Global Stocktake: An Opportunity for Ambition

Whether COP28 is judged as a success will hinge on the outcomes of the global stocktake (GST) process. C2ES for over two years has worked to shape the GST to drive transformational levels of implementation, fairness, and ambition at COP28 and beyond.

A Solutions-Oriented Approach to the Paris Agreement's Global Stocktake

This report sets out how the GST can accelerate climate action and enhance ambition, including through clear signals and actionable solutions.

Re-invigorating the UN Climate Regime in the wider landscape of climate action

This report suggests a number of ways—through radical evolution rather than revolution—that both the UN climate regime and the way that it catalyses climate action in the wider landscape could be made more effective.

Kaveh Guilanpour on the GST Synthesis Report

This statement by Vice President for International Strategies Kaveh Guilanpour highlights the release of C2ES’s Global Stocktake Synthesis Report. 

What is the global stocktake?

Parties to the Paris Agreement are required to undertake a global stocktake (GST) every five years to assess collective progress toward the agreement’s long-term goals on mitigation, adaptation, and means of implementation. Informed by the GST, each Party is expected to communicate a new updated nationally determined contribution (NDC) representing a “progression” beyond its previous NDC and reflecting its “highest possible ambition.” This process of increasing commitment to climate action through the GST to inform actions—including updating NDCs and National Adaptation Plans (NAP)—is known as the “ambition cycle.” The first GST will culminate at COP28 in Dubai.  

Understanding C2ES's Role

For over two years C2ES has worked to help shape the GST process by ensuring a strong focus on opportunities to scale up climate ambition. To add real value and make a difference, the GST process must send clear and specific signals as to what Parties and non-Party stakeholders should do to achieve the goals of the Paris Agreement and so avoid catastrophic climate change that is beyond our ability to adapt to. These signals need to identify and highlight specific, implementable solutions that speak directly to national level policy makers and stakeholders in every country.  

Our work aims for an ambitious and environmentally effective outcome from the GST that leverages COP28 to drive needed real-world action, assists countries to implement existing climate commitments, and facilitates increased ambition for, and implementation of, their next round of commitments.   

Impact Beyond The UNFCCC GST Process

The GST operates as part of an important wider context beyond the formal UNFCCC GST process, with additional political milestones, related events, and developments that will also shape climate ambition and implementation. The success of the GST depends on adequate attention to this wider context, with a strong emphasis on near-term scalable action consistent with the Paris Agreement’s long-term goals. As such, our work also has a strong focus on how international cooperation on climate action, including by non-Parties, can be enhanced.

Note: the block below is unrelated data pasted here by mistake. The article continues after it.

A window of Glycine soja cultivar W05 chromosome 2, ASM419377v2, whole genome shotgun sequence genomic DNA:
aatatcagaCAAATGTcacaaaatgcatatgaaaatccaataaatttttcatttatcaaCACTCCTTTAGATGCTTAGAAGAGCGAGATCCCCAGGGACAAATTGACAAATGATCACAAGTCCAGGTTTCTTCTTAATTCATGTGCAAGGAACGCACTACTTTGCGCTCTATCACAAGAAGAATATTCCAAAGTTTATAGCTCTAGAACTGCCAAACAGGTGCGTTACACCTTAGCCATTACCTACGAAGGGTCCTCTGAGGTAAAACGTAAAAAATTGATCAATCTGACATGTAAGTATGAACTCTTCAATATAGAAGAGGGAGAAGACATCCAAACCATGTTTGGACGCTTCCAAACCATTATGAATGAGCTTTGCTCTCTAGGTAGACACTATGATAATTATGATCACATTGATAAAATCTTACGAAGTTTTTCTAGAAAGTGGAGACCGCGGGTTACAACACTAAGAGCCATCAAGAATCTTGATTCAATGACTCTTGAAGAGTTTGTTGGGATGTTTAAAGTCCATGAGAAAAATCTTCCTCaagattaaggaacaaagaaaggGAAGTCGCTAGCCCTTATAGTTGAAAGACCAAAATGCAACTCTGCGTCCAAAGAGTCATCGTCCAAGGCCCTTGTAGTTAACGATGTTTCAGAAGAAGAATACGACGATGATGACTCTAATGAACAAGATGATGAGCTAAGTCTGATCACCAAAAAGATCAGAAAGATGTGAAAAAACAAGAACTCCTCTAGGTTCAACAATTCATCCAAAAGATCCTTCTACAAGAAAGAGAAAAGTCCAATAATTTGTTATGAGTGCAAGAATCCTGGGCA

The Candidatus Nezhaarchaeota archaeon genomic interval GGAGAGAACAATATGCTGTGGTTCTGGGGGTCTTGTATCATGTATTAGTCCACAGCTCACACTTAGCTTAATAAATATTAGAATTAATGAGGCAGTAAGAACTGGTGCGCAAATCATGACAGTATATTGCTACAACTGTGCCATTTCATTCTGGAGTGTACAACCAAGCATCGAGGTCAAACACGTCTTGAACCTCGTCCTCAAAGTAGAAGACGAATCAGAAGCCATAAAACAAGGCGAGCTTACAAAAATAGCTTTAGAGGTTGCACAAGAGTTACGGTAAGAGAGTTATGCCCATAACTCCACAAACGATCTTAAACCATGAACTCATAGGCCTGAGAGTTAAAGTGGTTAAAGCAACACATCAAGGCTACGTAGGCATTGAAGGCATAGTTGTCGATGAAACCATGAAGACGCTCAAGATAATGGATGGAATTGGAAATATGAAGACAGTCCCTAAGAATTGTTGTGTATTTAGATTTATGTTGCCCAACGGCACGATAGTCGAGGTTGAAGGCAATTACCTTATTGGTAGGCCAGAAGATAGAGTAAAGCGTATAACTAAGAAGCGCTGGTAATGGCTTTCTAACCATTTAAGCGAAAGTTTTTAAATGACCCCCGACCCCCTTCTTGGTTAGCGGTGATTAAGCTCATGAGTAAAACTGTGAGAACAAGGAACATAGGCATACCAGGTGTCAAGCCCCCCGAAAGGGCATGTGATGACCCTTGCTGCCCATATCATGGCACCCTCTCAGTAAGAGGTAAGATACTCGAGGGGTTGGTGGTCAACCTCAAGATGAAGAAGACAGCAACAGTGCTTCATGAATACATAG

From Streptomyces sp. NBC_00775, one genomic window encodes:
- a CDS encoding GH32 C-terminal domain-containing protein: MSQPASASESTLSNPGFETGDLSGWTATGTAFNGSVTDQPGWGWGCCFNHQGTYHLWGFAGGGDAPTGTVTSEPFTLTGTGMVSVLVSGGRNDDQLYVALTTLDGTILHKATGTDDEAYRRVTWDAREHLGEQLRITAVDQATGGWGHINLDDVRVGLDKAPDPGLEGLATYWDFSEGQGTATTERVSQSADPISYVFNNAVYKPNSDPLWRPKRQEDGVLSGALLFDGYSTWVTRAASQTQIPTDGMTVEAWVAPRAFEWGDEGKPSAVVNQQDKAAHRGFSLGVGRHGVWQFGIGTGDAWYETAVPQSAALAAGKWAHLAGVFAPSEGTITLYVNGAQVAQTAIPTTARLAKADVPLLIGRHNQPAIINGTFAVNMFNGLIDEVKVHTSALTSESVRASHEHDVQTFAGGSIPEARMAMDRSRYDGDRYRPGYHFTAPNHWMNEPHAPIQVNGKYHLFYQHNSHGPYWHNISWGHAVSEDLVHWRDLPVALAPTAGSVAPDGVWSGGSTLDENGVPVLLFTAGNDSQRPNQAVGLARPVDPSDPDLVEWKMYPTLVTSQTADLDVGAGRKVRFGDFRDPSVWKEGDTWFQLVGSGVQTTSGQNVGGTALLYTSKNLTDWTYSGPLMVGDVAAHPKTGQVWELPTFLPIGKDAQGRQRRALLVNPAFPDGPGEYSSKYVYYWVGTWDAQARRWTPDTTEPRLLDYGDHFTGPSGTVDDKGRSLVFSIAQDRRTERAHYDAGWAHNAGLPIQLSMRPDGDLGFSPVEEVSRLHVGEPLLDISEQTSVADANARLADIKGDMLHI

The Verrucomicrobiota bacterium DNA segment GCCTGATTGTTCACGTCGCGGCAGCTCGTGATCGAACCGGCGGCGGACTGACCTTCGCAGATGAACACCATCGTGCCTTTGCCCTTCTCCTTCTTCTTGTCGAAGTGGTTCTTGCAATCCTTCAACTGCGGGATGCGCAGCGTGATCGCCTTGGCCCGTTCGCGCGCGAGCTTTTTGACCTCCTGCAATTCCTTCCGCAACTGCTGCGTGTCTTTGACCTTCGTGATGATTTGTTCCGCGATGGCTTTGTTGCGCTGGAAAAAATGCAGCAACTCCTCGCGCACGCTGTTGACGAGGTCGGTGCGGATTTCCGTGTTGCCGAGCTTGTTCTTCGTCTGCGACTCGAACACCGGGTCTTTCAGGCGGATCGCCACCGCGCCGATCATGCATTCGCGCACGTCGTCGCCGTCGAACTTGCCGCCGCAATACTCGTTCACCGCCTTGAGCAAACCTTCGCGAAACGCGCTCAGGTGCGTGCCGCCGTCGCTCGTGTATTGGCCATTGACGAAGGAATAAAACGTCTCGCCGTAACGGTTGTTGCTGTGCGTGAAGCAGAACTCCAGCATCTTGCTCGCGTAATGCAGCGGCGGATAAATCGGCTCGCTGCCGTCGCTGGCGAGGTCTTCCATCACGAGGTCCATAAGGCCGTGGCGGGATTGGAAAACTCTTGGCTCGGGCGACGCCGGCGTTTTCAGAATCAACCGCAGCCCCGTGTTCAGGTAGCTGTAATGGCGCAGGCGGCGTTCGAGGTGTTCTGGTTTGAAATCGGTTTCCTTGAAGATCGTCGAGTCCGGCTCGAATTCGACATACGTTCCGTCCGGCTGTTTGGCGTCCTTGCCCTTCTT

Given that the role of the GST is to inform the enhancement and implementation of climate action, what happens after the first GST ends at COP28 will be a critical determinant as to whether the goals of the Paris Agreement are achieved. As such it is vital to ensure that 2024 delivers an effective response to the outcomes of the GST.  


Our Top Five High-level Signals for a Successful GST

1. Renewable Energy

Triple renewable energy capacity by 2030, including increasing the share of renewable energy sources in global electricity generation to at least two-thirds by 2030 with the aim of full decarbonization by 2050, while reducing the share of fossil sources, matched with a commitment by Parties, multilateral development banks, and non-Party stakeholders – in particular international financial institutions – to at least triple the proportion of finance and investments in renewable energy by 2030. 

2. Methane

Reduce methane emissions from the fossil fuel sector by 75 percent by 2030.

3. Biodiversity

Halt and reverse land degradation as well as biodiversity & ecosystem loss, including forest loss, by 2030.

4. Early Warning Systems

Ensure, by 2027, universal coverage of early warning systems, connected to longer-term risk management systems, and supported by effective risk communication and public stakeholder dialogue to prompt informed action, and by 2030 universal coverage of climate services in priority climate-sensitive sectors (agriculture and food security, health, disaster risk reduction, energy, and water).  

5. Debt Relief

Urge bilateral, multilateral, and private creditors to design and implement mechanisms for debt payments suspension, restructuring, and cancellation as soon as possible and by 2030 at the latest, with a view to addressing climate-related needs.

Landscape Analyses: Mitigation, Adaptation, and Finance

To provide the basis for the opportunities framework and engagement strategy, C2ES and EDF developed three landscape analyses, or surveys of current and emerging research, data, frameworks, initiatives, technologies, policy options and processes within and without the UNFCCC across mitigation, adaptation, and finance. These analyses also identify, on the basis of the survey, the most effective interventions for enhancing global climate action, as well as those countries and actors that could be the most effective targets or beneficiaries of those interventions.

Reach out to us!

Get in touch with C2ES about the GST!